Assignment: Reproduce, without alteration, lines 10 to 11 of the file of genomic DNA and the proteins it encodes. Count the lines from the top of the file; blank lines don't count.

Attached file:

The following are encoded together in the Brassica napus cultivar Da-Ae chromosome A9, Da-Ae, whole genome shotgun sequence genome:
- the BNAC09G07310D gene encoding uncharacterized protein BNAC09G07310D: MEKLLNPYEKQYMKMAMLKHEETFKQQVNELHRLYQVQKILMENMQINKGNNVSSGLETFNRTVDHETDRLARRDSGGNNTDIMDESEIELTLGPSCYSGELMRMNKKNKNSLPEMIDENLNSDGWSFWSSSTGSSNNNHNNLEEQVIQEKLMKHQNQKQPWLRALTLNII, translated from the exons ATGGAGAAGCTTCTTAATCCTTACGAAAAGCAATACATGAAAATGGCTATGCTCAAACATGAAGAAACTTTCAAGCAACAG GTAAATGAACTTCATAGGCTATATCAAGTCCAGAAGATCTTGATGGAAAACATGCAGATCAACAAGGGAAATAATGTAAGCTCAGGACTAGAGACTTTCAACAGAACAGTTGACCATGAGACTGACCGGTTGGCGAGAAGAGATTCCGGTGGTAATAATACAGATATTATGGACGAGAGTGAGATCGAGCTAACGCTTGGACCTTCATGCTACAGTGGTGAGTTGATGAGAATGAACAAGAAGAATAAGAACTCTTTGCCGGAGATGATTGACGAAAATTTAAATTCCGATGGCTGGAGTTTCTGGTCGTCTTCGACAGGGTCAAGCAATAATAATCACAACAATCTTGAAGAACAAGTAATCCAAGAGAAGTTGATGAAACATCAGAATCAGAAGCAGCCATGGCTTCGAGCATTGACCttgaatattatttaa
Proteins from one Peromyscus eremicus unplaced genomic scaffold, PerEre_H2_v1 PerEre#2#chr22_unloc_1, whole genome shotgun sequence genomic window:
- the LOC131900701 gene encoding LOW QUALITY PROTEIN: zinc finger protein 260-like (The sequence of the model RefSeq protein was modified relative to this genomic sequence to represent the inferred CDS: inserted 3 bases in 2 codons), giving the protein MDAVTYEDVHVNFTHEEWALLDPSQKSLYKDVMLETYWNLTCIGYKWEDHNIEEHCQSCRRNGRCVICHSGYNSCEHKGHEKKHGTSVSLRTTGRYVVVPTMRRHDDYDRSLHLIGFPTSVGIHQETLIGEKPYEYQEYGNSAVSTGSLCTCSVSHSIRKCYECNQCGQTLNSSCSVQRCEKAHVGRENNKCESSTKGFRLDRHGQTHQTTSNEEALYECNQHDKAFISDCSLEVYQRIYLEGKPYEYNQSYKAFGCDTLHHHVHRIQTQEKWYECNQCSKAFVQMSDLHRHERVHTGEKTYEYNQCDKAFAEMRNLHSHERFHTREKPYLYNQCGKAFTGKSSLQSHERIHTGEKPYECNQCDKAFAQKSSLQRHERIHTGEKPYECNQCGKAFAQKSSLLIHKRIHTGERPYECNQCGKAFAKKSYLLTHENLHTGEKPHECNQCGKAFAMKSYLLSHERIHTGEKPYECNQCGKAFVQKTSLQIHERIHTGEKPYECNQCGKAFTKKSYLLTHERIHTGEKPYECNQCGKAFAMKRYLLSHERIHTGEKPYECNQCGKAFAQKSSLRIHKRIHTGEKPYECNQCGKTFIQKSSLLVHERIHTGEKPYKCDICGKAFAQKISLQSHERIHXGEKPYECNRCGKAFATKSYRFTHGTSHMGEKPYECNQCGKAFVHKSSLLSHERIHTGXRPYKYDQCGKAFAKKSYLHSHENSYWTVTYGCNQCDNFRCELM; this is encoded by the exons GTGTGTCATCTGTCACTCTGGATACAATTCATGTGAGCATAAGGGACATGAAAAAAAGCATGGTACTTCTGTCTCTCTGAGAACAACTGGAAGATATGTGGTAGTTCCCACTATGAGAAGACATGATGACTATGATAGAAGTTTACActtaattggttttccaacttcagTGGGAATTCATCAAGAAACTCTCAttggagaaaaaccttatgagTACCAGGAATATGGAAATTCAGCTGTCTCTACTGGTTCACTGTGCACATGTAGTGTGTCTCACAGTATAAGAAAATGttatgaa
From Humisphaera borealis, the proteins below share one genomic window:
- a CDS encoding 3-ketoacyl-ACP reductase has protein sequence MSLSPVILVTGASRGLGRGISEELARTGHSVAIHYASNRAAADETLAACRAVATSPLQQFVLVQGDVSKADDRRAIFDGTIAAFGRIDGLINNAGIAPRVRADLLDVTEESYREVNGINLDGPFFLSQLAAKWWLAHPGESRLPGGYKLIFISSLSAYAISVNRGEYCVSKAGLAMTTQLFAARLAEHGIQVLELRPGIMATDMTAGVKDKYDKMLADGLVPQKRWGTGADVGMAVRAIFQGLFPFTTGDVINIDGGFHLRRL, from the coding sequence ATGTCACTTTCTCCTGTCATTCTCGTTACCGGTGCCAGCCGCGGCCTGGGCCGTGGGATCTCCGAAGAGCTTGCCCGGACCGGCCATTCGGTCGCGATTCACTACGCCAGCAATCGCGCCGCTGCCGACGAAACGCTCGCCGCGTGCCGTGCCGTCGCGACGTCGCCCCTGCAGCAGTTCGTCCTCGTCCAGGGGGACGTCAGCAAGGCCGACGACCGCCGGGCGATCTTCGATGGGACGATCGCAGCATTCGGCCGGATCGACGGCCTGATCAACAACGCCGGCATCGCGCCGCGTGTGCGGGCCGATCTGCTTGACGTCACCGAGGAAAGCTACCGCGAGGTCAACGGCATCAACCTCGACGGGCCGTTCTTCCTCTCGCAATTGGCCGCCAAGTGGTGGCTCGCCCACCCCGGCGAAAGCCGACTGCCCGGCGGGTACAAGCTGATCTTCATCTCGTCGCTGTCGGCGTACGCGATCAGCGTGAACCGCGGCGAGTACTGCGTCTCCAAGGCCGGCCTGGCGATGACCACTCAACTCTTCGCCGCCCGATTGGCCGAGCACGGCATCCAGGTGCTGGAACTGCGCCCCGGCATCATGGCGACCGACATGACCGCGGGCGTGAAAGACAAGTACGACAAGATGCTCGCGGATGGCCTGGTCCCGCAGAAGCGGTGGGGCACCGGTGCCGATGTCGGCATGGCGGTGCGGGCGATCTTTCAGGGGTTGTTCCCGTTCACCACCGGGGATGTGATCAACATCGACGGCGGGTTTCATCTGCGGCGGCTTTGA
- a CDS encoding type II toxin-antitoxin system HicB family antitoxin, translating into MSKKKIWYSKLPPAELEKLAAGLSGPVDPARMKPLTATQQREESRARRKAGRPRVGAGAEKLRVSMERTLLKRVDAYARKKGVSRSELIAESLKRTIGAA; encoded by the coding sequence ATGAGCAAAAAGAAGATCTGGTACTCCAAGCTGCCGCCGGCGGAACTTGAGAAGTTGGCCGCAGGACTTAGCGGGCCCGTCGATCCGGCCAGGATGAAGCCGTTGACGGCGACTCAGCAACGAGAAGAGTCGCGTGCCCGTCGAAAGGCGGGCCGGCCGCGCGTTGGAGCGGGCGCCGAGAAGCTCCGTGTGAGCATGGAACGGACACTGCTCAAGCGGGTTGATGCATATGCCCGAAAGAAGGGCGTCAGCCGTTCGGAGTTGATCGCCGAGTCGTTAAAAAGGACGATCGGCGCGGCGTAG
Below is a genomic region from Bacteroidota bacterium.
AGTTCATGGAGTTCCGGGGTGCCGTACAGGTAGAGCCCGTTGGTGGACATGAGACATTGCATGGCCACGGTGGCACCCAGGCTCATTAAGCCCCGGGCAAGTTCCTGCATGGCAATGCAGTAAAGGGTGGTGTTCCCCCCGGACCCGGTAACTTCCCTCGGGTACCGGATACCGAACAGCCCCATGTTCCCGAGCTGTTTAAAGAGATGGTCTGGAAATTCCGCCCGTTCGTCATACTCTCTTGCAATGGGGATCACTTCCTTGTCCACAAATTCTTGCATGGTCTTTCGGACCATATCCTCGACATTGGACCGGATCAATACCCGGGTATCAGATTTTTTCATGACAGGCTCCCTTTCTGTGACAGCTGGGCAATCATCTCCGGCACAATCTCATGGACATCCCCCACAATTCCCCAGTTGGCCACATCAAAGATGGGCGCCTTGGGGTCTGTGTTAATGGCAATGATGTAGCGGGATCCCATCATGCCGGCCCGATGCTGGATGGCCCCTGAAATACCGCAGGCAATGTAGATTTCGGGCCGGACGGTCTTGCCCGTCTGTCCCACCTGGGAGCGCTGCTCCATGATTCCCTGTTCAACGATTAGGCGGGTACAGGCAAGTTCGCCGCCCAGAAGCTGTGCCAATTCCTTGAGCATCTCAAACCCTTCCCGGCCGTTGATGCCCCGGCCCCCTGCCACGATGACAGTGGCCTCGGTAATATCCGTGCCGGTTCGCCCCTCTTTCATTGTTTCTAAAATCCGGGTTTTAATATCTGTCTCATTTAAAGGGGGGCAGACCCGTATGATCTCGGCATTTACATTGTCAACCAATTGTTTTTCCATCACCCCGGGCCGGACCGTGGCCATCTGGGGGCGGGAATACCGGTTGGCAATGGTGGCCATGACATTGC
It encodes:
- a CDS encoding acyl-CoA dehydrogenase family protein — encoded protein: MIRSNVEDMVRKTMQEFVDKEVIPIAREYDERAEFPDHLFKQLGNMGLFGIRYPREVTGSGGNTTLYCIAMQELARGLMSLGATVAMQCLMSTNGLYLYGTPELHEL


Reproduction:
It encodes:
- a CDS encoding acyl-CoA dehydrogenase family protein — encoded protein: MIRSNVEDMVRKTMQEFVDKEVIPIAREYDERAEFPDHLFKQLGNMGLFGIRYPREVTGSGGNTTLYCIAMQELARGLMSLGATVAMQCLMSTNGLYLYGTPELHEL